I’ve been doing several presentations lately on ASP.NET 2.0 so when I stumbled across Bertrand’s blog posting which contained a great discussion on Whidbey features and comments from Alister on why things were they way they were (or not) I thought I’d pass it along. It’s quite long but well worth it because both authors took the time to really state their case and provide great examples and context for their points. I felt this was especially relevant since I had some good discussions lately with some ASP.NET 1.x developers who raised similar concerns about Whidbey. I usually get three general reactions after doing a whidbey presentation:
- “This is AWESOME!! I love it! I can’t believe how much mundane and tedious coding Whidbey is going to save me” (this is usually when I demo the new security controls, the web based admin utility where you configure your authentication providers, authorization (roles), personalization etc)
- “Oh my god! You’re making it too easy… I won’t have a job…” This is after I demo code-free databinding, themes, master pages, webparts, and mobile support. However, it’s important to realize that a lot of the stuff that is now so simple and quick to do is annoying and tedious code that you would have to spend hours on using the current version (for example, using a datagrid and wanting to enable pagination, sorting, selection etc. Or, having to create a mobile web app project and duplicating your efforts, or creating your database tables/stored procs/DAL/business objects to support role based authorization or personalization features). So a better way to think of it is that Whidbey eliminates a lot of tedious coding so you can spend your time building much richer applications that support many more features and capabilities (so maybe you’ll get a raise instead 🙂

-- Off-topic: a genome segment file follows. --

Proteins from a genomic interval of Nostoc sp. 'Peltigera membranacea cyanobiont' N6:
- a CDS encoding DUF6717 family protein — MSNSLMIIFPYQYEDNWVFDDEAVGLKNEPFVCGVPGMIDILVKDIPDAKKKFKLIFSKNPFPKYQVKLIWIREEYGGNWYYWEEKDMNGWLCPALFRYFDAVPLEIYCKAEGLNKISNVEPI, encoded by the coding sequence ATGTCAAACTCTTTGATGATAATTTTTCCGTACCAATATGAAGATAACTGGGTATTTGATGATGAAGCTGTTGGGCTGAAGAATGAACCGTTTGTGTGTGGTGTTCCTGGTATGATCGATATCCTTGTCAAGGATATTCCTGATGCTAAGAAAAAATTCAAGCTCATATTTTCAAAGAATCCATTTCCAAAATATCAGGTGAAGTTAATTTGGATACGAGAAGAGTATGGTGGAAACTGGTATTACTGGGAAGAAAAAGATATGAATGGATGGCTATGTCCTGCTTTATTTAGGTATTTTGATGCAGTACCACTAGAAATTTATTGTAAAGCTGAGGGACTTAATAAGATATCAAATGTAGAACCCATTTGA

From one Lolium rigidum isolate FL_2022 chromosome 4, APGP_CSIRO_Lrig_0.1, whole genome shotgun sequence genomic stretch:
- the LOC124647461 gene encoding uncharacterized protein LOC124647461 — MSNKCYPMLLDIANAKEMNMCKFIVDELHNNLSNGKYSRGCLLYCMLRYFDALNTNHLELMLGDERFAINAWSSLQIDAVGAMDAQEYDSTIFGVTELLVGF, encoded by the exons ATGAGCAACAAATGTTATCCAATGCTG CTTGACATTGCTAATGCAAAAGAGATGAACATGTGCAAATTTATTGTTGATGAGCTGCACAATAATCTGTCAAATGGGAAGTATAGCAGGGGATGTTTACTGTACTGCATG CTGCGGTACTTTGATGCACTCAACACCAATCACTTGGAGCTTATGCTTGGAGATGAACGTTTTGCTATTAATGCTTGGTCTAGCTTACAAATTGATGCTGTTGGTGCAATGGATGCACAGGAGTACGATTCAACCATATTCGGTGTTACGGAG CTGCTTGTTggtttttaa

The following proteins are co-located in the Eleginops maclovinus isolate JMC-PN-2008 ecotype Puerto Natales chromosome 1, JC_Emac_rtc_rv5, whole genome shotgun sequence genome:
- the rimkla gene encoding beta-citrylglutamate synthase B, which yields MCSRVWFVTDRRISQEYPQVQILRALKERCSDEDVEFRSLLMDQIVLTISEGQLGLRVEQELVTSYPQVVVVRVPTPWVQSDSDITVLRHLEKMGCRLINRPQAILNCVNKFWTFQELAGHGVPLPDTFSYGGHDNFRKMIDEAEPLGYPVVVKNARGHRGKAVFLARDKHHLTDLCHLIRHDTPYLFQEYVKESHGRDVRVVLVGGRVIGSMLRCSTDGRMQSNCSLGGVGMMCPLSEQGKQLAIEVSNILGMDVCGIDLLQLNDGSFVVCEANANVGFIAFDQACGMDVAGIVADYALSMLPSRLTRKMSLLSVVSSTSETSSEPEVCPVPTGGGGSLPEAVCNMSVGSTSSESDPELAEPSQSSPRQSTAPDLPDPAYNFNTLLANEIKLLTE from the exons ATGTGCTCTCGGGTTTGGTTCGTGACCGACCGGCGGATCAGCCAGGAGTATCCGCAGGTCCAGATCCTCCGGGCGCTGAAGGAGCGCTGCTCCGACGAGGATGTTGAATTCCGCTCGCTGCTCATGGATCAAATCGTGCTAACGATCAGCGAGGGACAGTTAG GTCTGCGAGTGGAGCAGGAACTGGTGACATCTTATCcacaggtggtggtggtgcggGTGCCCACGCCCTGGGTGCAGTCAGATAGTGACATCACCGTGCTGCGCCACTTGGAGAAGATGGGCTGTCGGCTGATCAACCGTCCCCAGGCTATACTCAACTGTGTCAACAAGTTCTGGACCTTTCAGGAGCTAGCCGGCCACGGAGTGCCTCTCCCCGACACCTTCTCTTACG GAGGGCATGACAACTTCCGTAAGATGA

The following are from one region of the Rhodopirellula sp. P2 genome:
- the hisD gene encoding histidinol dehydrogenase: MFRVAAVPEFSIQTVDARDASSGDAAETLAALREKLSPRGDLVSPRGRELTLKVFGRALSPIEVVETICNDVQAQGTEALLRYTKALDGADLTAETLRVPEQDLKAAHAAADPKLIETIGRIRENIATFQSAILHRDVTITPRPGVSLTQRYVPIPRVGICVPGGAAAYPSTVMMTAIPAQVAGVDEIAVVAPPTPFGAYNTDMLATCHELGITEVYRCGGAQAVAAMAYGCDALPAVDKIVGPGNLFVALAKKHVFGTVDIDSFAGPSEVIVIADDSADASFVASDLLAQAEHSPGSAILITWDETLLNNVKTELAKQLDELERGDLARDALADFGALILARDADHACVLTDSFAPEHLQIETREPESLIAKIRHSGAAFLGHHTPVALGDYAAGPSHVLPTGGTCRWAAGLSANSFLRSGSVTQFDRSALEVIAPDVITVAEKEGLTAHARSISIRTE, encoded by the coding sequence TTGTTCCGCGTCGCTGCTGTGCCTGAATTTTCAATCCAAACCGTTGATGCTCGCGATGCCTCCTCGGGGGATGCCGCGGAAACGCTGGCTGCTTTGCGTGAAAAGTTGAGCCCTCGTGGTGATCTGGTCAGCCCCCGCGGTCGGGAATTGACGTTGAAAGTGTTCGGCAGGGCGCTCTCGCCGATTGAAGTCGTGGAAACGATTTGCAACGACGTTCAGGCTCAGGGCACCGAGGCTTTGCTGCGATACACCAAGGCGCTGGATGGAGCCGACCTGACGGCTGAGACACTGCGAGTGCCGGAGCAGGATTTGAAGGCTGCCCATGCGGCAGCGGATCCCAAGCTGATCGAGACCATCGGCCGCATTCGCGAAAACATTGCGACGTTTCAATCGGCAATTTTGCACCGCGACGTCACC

- “How am I ever going to learn all of this… I just got up to speed on the ASP.NET 1.x“ or “there’s so much new stuff and it all seems so complex” (I find this comes up when I show things like webparts/advanced caching/app blocks etc. Basically things that some developers haven’t ever had a chance to look at before and then seem instantly overloaded and view everything as being insanely complex). So, it’s this last comment that I find is a great reason to head over to Bertrand’s blog and read his email thread with Alister as they both do a fantastic job of explaining themselves.